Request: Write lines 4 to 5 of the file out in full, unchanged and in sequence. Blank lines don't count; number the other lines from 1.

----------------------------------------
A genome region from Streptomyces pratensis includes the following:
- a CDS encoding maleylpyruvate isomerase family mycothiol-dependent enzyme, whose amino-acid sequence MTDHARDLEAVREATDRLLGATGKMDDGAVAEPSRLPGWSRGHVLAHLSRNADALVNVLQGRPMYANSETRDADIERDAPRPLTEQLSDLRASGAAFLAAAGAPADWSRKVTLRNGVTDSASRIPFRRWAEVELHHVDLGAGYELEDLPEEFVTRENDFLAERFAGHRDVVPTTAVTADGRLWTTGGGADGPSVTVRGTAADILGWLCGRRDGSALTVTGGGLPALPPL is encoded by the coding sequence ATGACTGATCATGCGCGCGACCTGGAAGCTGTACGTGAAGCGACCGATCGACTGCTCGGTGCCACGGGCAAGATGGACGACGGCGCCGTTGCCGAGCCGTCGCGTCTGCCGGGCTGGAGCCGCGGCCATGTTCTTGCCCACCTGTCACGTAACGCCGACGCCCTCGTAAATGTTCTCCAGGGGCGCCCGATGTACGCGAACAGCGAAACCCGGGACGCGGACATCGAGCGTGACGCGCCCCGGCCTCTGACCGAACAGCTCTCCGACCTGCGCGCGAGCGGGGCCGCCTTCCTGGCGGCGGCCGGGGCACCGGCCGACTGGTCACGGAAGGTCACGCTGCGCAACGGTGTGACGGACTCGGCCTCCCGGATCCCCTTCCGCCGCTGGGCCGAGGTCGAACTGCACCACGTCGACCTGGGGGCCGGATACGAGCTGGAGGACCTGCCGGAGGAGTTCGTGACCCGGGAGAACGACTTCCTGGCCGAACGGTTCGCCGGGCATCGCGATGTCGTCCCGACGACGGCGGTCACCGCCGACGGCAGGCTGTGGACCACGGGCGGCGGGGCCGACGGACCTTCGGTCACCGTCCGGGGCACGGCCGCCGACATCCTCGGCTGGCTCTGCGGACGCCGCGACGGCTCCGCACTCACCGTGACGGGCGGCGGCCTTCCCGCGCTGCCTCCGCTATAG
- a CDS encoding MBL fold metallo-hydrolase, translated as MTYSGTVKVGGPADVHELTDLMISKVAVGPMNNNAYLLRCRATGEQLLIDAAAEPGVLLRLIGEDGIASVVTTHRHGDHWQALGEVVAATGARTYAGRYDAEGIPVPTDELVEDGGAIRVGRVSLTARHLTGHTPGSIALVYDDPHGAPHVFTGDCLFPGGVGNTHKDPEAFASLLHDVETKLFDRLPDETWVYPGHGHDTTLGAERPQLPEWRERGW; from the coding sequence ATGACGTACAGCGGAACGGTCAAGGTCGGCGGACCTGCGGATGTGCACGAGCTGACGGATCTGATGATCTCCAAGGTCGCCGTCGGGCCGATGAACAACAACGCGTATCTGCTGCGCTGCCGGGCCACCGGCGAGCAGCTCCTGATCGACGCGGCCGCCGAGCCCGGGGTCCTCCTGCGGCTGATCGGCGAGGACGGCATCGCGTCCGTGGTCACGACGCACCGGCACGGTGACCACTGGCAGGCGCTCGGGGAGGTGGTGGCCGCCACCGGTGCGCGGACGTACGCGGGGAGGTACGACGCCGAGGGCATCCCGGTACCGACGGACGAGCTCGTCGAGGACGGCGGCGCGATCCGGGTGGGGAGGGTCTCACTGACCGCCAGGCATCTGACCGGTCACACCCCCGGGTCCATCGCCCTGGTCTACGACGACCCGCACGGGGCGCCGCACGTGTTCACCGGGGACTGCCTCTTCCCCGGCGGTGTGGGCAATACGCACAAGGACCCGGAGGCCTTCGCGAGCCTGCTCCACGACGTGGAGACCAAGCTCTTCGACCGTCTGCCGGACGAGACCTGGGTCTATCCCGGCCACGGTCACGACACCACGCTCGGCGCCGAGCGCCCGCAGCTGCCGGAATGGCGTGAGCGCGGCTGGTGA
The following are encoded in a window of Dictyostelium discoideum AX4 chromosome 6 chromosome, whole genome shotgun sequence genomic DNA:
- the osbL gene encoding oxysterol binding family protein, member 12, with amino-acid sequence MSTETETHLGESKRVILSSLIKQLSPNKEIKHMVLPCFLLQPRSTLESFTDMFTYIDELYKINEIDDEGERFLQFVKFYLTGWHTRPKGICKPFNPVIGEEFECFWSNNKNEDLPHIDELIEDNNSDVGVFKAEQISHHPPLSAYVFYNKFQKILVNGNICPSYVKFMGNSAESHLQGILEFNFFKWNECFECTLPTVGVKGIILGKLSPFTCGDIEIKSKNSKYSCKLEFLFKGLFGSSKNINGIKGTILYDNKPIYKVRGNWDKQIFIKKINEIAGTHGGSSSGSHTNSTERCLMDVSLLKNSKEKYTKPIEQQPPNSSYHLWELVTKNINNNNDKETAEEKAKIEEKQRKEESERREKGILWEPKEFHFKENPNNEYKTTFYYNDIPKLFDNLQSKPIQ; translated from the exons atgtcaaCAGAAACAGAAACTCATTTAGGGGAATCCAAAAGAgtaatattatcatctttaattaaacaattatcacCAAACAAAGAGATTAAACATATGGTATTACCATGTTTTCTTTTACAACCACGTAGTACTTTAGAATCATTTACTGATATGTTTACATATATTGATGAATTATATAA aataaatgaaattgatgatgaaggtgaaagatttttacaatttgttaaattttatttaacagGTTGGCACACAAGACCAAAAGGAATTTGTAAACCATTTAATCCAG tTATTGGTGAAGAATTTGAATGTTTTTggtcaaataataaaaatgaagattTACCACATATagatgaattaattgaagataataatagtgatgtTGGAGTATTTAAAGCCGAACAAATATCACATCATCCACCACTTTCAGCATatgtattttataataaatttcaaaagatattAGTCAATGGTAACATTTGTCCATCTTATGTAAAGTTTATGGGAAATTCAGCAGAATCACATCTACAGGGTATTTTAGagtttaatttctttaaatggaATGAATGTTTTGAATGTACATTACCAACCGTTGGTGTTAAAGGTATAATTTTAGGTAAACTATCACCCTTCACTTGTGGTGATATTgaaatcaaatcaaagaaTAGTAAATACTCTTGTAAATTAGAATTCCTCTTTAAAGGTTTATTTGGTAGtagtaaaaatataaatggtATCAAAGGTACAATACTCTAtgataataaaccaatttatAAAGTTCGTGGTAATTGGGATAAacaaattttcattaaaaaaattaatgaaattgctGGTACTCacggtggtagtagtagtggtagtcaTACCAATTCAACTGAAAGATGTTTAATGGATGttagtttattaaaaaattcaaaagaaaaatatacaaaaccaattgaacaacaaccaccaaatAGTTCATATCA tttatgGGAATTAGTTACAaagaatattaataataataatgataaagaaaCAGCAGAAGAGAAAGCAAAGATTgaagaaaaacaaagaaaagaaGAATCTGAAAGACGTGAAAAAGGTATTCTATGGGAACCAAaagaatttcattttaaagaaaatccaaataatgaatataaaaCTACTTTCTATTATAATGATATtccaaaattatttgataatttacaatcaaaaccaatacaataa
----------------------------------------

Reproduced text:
The following are encoded in a window of Dictyostelium discoideum AX4 chromosome 6 chromosome, whole genome shotgun sequence genomic DNA:
- the osbL gene encoding oxysterol binding family protein, member 12, with amino-acid sequence MSTETETHLGESKRVILSSLIKQLSPNKEIKHMVLPCFLLQPRSTLESFTDMFTYIDELYKINEIDDEGERFLQFVKFYLTGWHTRPKGICKPFNPVIGEEFECFWSNNKNEDLPHIDELIEDNNSDVGVFKAEQISHHPPLSAYVFYNKFQKILVNGNICPSYVKFMGNSAESHLQGILEFNFFKWNECFECTLPTVGVKGIILGKLSPFTCGDIEIKSKNSKYSCKLEFLFKGLFGSSKNINGIKGTILYDNKPIYKVRGNWDKQIFIKKINEIAGTHGGSSSGSHTNSTERCLMDVSLLKNSKEKYTKPIEQQPPNSSYHLWELVTKNINNNNDKETAEEKAKIEEKQRKEESERREKGILWEPKEFHFKENPNNEYKTTFYYNDIPKLFDNLQSKPIQ; translated from the exons atgtcaaCAGAAACAGAAACTCATTTAGGGGAATCCAAAAGAgtaatattatcatctttaattaaacaattatcacCAAACAAAGAGATTAAACATATGGTATTACCATGTTTTCTTTTACAACCACGTAGTACTTTAGAATCATTTACTGATATGTTTACATATATTGATGAATTATATAA aataaatgaaattgatgatgaaggtgaaagatttttacaatttgttaaattttatttaacagGTTGGCACACAAGACCAAAAGGAATTTGTAAACCATTTAATCCAG tTATTGGTGAAGAATTTGAATGTTTTTggtcaaataataaaaatgaagattTACCACATATagatgaattaattgaagataataatagtgatgtTGGAGTATTTAAAGCCGAACAAATATCACATCATCCACCACTTTCAGCATatgtattttataataaatttcaaaagatattAGTCAATGGTAACATTTGTCCATCTTATGTAAAGTTTATGGGAAATTCAGCAGAATCACATCTACAGGGTATTTTAGagtttaatttctttaaatggaATGAATGTTTTGAATGTACATTACCAACCGTTGGTGTTAAAGGTATAATTTTAGGTAAACTATCACCCTTCACTTGTGGTGATATTgaaatcaaatcaaagaaTAGTAAATACTCTTGTAAATTAGAATTCCTCTTTAAAGGTTTATTTGGTAGtagtaaaaatataaatggtATCAAAGGTACAATACTCTAtgataataaaccaatttatAAAGTTCGTGGTAATTGGGATAAacaaattttcattaaaaaaattaatgaaattgctGGTACTCacggtggtagtagtagtggtagtcaTACCAATTCAACTGAAAGATGTTTAATGGATGttagtttattaaaaaattcaaaagaaaaatatacaaaaccaattgaacaacaaccaccaaatAGTTCATATCA tttatgGGAATTAGTTACAaagaatattaataataataatgataaagaaaCAGCAGAAGAGAAAGCAAAGATTgaagaaaaacaaagaaaagaaGAATCTGAAAGACGTGAAAAAGGTATTCTATGGGAACCAAaagaatttcattttaaagaaaatccaaataatgaatataaaaCTACTTTCTATTATAATGATATtccaaaattatttgataatttacaatcaaaaccaatacaataa